To make it worse I kind of like the guy haha. I am attracted to him and I like his personality (although I'm unsure of whether we can actually work together). And I am so incredibly jealous of his gf. She is just stunning and has always been whereas I am like...passably attractive on my best days (and on my worst? you don't wanna know lol) She is skinny, quite clever, very liked by pretty much everyone. She also has a 'wild side' which I think he really likes. She is funny too. I feel like I am just idealizing her almost because I don't even know her. But this is the impression I get. And I am jealous that she is the one who he loves so much. And of her looks and how 'cool' and successful she is LOL. As pathetic as that sounds. And I don't even think he could even be remotely attracted to me. Or admire and respect me as much as he does her. We do have a lot of things in common esp. intellectually. I think we are compatible intellectually but overall I think THEY probably work better together? They seem to be 'cut from the same cloth' so to speak. I dunno I keep imagining them together and feeling jealous..
How do I even begin to sort this out? Getting out of this arranged marriage isn't even a possibility right now. And my jealousy of his gf is eating me up and I just feel like an unwanted extra tbh. I don't have any specific questions as ANY advice would be appreciated right now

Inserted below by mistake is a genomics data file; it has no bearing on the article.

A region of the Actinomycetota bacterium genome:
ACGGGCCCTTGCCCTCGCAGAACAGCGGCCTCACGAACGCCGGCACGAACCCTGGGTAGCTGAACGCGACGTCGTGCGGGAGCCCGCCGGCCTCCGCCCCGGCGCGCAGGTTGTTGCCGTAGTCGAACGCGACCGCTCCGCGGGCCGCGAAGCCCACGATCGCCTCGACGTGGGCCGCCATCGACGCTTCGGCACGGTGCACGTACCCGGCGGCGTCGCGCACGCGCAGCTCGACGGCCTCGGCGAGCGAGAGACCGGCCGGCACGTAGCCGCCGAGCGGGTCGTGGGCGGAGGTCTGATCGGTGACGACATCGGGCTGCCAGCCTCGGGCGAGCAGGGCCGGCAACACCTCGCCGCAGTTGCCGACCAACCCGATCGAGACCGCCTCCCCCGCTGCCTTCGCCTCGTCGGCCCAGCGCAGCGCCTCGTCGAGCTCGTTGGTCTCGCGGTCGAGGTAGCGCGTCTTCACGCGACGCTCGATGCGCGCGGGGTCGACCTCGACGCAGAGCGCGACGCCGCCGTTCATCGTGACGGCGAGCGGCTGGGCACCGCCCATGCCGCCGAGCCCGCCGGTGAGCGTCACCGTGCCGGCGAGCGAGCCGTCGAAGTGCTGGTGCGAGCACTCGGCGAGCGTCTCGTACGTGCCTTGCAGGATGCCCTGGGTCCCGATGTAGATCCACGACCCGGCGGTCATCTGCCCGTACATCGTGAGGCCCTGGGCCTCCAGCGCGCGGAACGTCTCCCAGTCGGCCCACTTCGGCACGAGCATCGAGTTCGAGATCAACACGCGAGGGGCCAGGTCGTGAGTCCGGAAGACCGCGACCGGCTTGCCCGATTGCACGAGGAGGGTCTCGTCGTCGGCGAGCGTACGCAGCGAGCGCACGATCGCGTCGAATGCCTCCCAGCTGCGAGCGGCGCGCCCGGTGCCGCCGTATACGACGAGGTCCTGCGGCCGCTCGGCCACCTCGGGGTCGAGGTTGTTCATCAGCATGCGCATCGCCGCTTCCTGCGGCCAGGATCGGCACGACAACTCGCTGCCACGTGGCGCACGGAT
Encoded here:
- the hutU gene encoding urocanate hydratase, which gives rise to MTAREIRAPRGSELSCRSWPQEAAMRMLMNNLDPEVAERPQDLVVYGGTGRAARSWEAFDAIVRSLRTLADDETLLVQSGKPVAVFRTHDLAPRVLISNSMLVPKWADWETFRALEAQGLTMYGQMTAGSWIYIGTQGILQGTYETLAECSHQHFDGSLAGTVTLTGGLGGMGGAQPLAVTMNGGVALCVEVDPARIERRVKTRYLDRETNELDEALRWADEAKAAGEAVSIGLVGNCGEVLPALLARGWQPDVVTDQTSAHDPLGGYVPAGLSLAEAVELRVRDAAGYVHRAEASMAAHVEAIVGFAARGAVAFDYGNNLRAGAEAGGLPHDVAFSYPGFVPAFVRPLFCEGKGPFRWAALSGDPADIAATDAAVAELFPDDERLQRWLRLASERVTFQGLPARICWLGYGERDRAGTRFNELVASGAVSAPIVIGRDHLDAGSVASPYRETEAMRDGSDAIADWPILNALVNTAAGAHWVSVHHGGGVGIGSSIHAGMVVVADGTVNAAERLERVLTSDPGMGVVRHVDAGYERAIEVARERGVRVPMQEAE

Does it sound like what they had was something real? I feel like if she wasn't involved this whole situation would be so much simpler and I maybe could have gone into this situation more positively and actually would consider happily marrying him (after getting to know him better).
TL;DR: Unwanted arranged marriage with a guy who has JUST broken up with ex, still loves her, I am insecure and have low self-esteem and am jealous of her and their relationship. Dunno what to do.
ANSWER: Hi Zoe! Thanks for your patience!
That was indeed long, but I'm afraid your summary at the end wouldn't have sufficiently encompassed all the important details anyway! LOL
I'll be honest, I'm a little perplexed as to why saying no is not a possibility. As long as it's an option, it is a possibility. If it were genuinely not a possibility it wouldn't be worth discussing at all, but I get the sense that, in all honesty, it's a matter of not WANTING to say no very strongly rather than not being ABLE to say no, and if so I'm wondering what it is about saying no that is so terrible that you think agreeing to this marriage is a better alternative. What is it that you think will happen if you say no? Why is your current dilemma preferable to that? Who benefits by you saying yes and how do they benefit? Who is harmed by you saying no and how are they harmed?
In any case, just in case you still decide that agreeing to this marriage is a better option than not, I'm afraid there's nothing I can say and there's nothing you can do to fix the situation. There are simply too many factors that are beyond your control. In these situations, trying to change the situation itself is futile and sometimes painful. The best you can do in these situations is try to understand and accept as much as you can. Towards that aim, let me offer the following: